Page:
Every week I go through at least one day that I feel depressed. Wen that happens, I always have to ask one question, “Am I suffering a depressive episode, or am I dealing with a typical day that I’m just feeling the blues? Is it just a normal depression that most people deal with now and again?” I was going through one of those episodes recently when I happened to have an appointment with my pdoc. I explained to him what I was going through and told him I was having some depressing days, and wasn’t sure if it was normal depression or did it feel exceptionally bad because I don’t have them as often as I use to. His one sentence response was, “Yes, that is the big question.” That was the best response he could give me?! That was no response at all. I left feeling more frustrated than when I arrived.
“Over the millennia scientists from many different disciplines have struggled with the issue of defining what is normal and what is abnormal or pathological with respect to human bodily or mental states and human behavior,” Klaus Scherer and Marc Mehu of the Swiss Center of Affective Sciences commented. They added:
Psychiatrists and clinical psychologists are often called upon to reliably distinguish between normal and abnormal emotions. Increasingly this is done with the help of diagnostic category systems developed by professional associations and health organizations like the Diagnostic and Statistical Manual for Mental Disorders (DSM). In consequence, the definition of abnormal emotionality proposed by these classification systems has an extraordinary impact on the diagnosis and treatment of what is perceived as emotional disorders or disturbances.
The DSM- 5 (The current issue of the DSM) specifies that the clinician should exert judgment when diagnosing depression after bereavement, but the continuum between what emotional state is normal and what is abnormal makes the process difficult, especially in the absence of agreed upon criteria.
I don’t know about you, but none of this gives me the answer I want. All this psychological mumbo jumbo seems to ask a lot of questions, with little or no answers. My pdoc refuses to give me anything that may lift my spirits. He did increase the dosage of one of my anti-depressants, but to me, I need just a little more of a lift, but he refuses. As I’ve said in a previous post, he’s concerned about giving me more because on one office visit I was clearly in a manic state. He’s never forgotten that day, but it seems like he has amnesia for all the days that I’ve been depressed.
In the end, I guess it’s up to me. Not that I can change the medications I’m on. It’s up to me to ride the storm. Don’t become hopeless when I’m feeling depressed. Instead, accept it’s only temporary. Whether it’s a short episode or a long one, I have to focus on the fact that it always goes away. Learning to ride it out is difficult. It took me a long time for it to be instinctive, but I believe I’ve learned to do it in most instances. It was worth the effort to learn.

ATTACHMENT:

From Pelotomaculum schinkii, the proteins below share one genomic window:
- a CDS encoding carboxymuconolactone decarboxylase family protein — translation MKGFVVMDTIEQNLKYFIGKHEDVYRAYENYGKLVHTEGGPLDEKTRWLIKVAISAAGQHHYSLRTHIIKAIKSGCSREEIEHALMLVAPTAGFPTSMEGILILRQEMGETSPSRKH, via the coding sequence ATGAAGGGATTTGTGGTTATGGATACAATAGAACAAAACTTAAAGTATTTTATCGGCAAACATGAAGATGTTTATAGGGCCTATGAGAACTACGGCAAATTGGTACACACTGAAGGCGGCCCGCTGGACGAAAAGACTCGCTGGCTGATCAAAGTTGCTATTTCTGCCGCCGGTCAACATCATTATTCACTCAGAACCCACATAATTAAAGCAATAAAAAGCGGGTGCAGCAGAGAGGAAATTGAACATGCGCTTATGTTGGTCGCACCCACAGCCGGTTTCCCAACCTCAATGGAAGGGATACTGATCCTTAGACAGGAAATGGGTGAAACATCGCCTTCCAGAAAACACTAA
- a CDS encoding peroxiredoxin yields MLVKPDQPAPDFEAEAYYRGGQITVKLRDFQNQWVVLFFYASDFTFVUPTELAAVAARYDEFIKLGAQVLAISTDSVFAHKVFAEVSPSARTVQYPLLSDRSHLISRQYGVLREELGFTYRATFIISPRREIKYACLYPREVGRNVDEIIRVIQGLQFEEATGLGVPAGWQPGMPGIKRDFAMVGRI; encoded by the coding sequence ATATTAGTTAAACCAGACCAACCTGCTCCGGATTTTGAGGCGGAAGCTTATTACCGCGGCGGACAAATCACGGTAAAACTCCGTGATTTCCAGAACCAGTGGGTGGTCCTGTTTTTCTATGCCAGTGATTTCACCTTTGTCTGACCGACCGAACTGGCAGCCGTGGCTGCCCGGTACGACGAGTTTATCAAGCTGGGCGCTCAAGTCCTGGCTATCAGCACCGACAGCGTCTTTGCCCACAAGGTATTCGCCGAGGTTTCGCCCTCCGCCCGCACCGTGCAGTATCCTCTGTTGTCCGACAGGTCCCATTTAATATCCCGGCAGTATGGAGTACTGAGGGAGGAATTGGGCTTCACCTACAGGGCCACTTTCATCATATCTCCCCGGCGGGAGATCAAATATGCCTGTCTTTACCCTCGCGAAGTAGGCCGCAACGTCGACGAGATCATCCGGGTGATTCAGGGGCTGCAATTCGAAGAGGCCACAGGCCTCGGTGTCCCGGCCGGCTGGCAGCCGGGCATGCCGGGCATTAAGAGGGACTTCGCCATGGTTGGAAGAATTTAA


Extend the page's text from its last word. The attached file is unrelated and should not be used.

SAGE Publications. “Are your emotional responses normal or abnormal? Report examines the difference between normal, abnormal emotion in how we diagnose depression.” ScienceDaily. www.sciencedaily.com/releases/2015/06/150625080932.htm (accessed July 23, 2015).
5 comments on Is It Depression or Is It Just Depression?
I had to just come up with my own criteria for “normal” emotions and those influenced by wonky brain chemistry. In my book if it’s causing dysfunctional thinking – perseveration, especially about past events that have nothing to do with the present, paranoia, agitation, and for me fighting with someone over and over and over in my head – then it’s not “normal.” Regular people don’t experience sadness that way, except in the most extreme circumstances. If it’s effecting my sleep or eating – beyond one evening or beyond one carby meal or snack which is a pretty normal reaction to a crappy day – it’s not “normal.” If I’m making bazaar predictions, especially negative or scary ones, about others’ responses or behavior then it’s not “normal.” (i.e. “So and so will be PISSED at me; this is going to cost our friendship” when in fact so and so has never demonstrated being pissed off at anyone in the past.) If the mood feels like it’s going to swallow me up, like it’s never going to go away, like I’ve felt this way forever and I’ve never felt good, then it’s not “normal.” On the other hand if something lousy is going on that would make many people bummed out, stressed, really sad, etc. then I’m just sharing in the panoply of human experience, which sometimes just sucks. But if it’s just normal sorrow then the things regular people do to cheer themselves up – talk to a friend, go for a walk, writing, enjoy wallowing for a day, eat some chocolate, plan something fun, watch and old favorite movie – should help. If they don’t, that’s another good hint that it’s not “normal.”
Sounds like you got a good handle on it, overall. I think I could learn from the way you assess your situations, rather than allowing myself to just being a victim regardless of where my state may be coming from.
Thanks for saying what we all have felt. My meds are working pretty darn well right now, since adding Abilify, but I still have down days. My husband says they don’t last as long, though. I have sort of the other problem: When I feel good, I’m never sure if it’s real or hypomania.
I don’t have as much of a challenge on the manic side, but do from time to time.
Sometimes it is really hard to distinguish between those two. People live for long time with the disease without ever being diagnosed.